The Okavango Delta: The river that never reaches the sea
To be in the middle of the delta is immersing one’s soul amidst birdsong, palm trees and water lilies.
An immersive experience within nature-that’s what we city folks always long for. Why else would I choose to take a pre-breakfast walk through a jungle trail teaming with hippos, elephants and lions? When during the walk, mammoth elephants blocked my way, I felt the adrenaline rush through my veins. As my heart pumped faster I knew I was truly alive. Being yet another animal amongst the wild animals in their natural setting is an excitement like no other. Welcome to the Delta.
There is no navigable land route inside the delta. The feeling of being cut off with no television, internet or mobile connection as you land by plane or boat in the middle of nowhere can be quite unsettling. The sense of stillness can also be intimidating. There is nothing to do but discover oneself in this unfamiliar environment.
To be in the middle of the delta is immersing one’s soul amidst birdsong, palm trees and water lilies. It is hard to describe the moment when you sight a herd of elephants emerging beyond the tree line from the water and then turning together in one silent moment to disappear together into the trees again.
The Okavango delta was created by a quirk of nature, being the end of a river that never reaches the ocean. The Okavango river flows out of Angola across a flat basin until it reaches a tectonic trough where it dwindles away into a desert. It is here where there is largest concentration of wildlife in Africa.
We fly into the delta in a chartered small plane from Kasane. It’s a long and noisy ninety minutes. The low level flight over the abundance of wildlife in the scenic delta mesmerizes you. After we land at our camp, the Manager explains all the dos and don’ts of the camp to us and we are shown our tents. Just the thought of sleeping in those small tents with no electricity is exciting.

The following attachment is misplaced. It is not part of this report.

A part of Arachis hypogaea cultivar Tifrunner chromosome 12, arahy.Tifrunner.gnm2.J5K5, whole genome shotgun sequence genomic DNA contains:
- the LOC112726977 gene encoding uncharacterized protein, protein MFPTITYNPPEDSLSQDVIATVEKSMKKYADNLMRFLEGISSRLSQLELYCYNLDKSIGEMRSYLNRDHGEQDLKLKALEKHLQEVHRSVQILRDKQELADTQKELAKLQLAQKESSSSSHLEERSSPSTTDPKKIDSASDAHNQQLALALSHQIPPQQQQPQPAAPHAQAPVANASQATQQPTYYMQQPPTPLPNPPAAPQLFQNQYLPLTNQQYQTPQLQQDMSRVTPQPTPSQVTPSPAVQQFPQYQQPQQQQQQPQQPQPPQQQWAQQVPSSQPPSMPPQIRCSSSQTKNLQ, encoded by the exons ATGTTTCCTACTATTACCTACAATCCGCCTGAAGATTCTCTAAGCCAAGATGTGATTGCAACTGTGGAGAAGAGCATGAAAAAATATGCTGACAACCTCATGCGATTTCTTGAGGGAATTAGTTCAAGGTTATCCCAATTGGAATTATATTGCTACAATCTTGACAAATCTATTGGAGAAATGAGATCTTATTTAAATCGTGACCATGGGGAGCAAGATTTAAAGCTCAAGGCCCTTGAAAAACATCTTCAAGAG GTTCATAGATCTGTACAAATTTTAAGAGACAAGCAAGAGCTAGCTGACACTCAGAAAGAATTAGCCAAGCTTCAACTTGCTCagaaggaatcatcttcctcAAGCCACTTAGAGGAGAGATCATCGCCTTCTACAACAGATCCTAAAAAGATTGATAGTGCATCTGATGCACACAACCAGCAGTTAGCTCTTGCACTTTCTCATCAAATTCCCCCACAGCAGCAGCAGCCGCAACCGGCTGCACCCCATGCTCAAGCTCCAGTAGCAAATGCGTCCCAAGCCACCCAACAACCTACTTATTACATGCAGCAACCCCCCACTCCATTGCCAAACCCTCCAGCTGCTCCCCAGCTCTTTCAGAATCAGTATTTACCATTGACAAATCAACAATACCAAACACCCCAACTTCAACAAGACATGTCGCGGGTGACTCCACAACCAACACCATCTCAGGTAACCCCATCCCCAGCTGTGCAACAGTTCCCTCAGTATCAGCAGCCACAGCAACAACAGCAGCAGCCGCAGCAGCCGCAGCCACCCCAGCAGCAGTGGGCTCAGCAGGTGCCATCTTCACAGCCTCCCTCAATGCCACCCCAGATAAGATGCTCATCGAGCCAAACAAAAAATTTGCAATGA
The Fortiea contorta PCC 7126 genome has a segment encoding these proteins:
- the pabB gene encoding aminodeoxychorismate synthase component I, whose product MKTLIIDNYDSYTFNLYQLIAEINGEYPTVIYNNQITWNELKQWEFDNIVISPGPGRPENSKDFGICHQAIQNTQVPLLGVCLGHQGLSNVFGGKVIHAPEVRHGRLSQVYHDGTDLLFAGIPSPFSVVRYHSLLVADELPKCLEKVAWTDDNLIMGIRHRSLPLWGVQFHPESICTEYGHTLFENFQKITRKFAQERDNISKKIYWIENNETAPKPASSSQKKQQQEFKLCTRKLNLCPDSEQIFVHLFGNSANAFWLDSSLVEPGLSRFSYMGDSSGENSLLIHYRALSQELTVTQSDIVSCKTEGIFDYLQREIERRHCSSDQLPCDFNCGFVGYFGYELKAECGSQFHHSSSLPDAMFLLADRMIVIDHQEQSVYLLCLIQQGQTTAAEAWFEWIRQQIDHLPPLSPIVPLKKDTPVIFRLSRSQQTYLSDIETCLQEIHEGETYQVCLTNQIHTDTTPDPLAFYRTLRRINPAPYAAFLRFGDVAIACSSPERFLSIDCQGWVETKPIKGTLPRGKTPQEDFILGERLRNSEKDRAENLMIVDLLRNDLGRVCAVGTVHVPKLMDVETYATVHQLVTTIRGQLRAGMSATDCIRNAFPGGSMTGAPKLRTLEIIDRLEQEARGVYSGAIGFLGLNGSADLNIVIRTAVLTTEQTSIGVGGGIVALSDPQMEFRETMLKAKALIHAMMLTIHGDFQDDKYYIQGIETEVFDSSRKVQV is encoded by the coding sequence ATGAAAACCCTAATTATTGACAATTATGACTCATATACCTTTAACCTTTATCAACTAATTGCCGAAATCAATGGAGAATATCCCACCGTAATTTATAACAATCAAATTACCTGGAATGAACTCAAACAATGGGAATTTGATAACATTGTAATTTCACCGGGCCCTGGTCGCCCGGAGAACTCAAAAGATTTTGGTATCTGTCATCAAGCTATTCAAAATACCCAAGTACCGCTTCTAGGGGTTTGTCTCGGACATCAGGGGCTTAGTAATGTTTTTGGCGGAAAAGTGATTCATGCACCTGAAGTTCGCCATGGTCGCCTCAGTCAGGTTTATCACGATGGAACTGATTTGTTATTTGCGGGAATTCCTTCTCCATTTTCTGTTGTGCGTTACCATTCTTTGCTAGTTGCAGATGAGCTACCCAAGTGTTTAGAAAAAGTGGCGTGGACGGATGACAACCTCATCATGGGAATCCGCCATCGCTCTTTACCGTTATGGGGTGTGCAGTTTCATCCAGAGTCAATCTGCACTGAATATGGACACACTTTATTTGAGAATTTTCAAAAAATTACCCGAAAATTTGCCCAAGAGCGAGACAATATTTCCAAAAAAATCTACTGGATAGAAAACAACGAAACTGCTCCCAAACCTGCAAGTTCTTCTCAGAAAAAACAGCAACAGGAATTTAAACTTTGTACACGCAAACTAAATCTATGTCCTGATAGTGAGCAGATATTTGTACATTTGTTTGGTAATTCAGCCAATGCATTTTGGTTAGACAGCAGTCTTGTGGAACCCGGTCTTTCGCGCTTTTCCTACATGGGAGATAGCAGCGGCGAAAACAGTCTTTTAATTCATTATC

After lunch, we set out for our first Mokoro ride in the small canals of the delta. The Mokoro is the most ideal way to traverse the shallow floodplains of the delta. It is long, flat – bottomed and narrow and is propelled by a ‘poler’. It has been the main form of transportation in the delta for centuries. The Mokoro takes us to a small island and we set out on foot exploring the various wildlife and vegetation of the delta. It turns out to be a small walk in a humid setting as we have to return before sunset.
There are six other people in the camp apart from four of us. All of us huddle by the campfire with our sundowners sharing stories of our Africa trip. An early dinner is the norm with no electricity and by eight everyone is inside their tents.
I lie in my tent listening to all the night sounds. It is a full moon night and the haunting call of a fishing owl from somewhere in the camp site, the lazy grunting and splashing of the hippos, and the roaring of a lion from a distance – epitomize a typical Okavango night. I don’t know when, but in some time, I fall into deep sleep thinking about nature’s wonders.
The soft chirping of birds in chorus and a tinge of colour in the east signals that our night shift is coming to an end. We leave in our Mokoro for some MORE adventure, bird watching and hoping to catch Africa’s big five. We also hope to see the wattled crane.
As we land on the island, our walking path is blocked by a herd of elephants. It is a heart stopping thrill with angry elephants in front of us and our guides trying to take us ahead avoiding them. After some amazing and thrilling moments with the elephants we move further.
We see various mammals like zebra, giraffe, impala, lechwes, wildebeests etc. from close range. This is my first experience in the wild on foot. Suddenly a pair of wattled cranes fly above us and with the full moon still up there, it’s magical. A jewel like malachite kingfisher guides us back to the camp as it starts to become hot during the day. Before reaching the camp, we managed to tick off our list-slaty egret, coppery-tailed coucal,black-necked barbet among other birds.
Next day morning as we set out on our Mokuru and as we pass through dense reeds, a loud splashing startles us. A bull elephant is frolicking and spraying trunks full of the clear cold water. We spend some wonderful time watching him having fun and return to the camp to take our chartered flight back to Maun.
We had the most beautiful and memorable two days of our lives, completely cut off from the rest of the world. It is incredible that this dynamic eco system has persisted in its virgin self into the 21st century in the face of development and human population growth worldwide.
Delta is an unforgettable experience.
November 4, 2020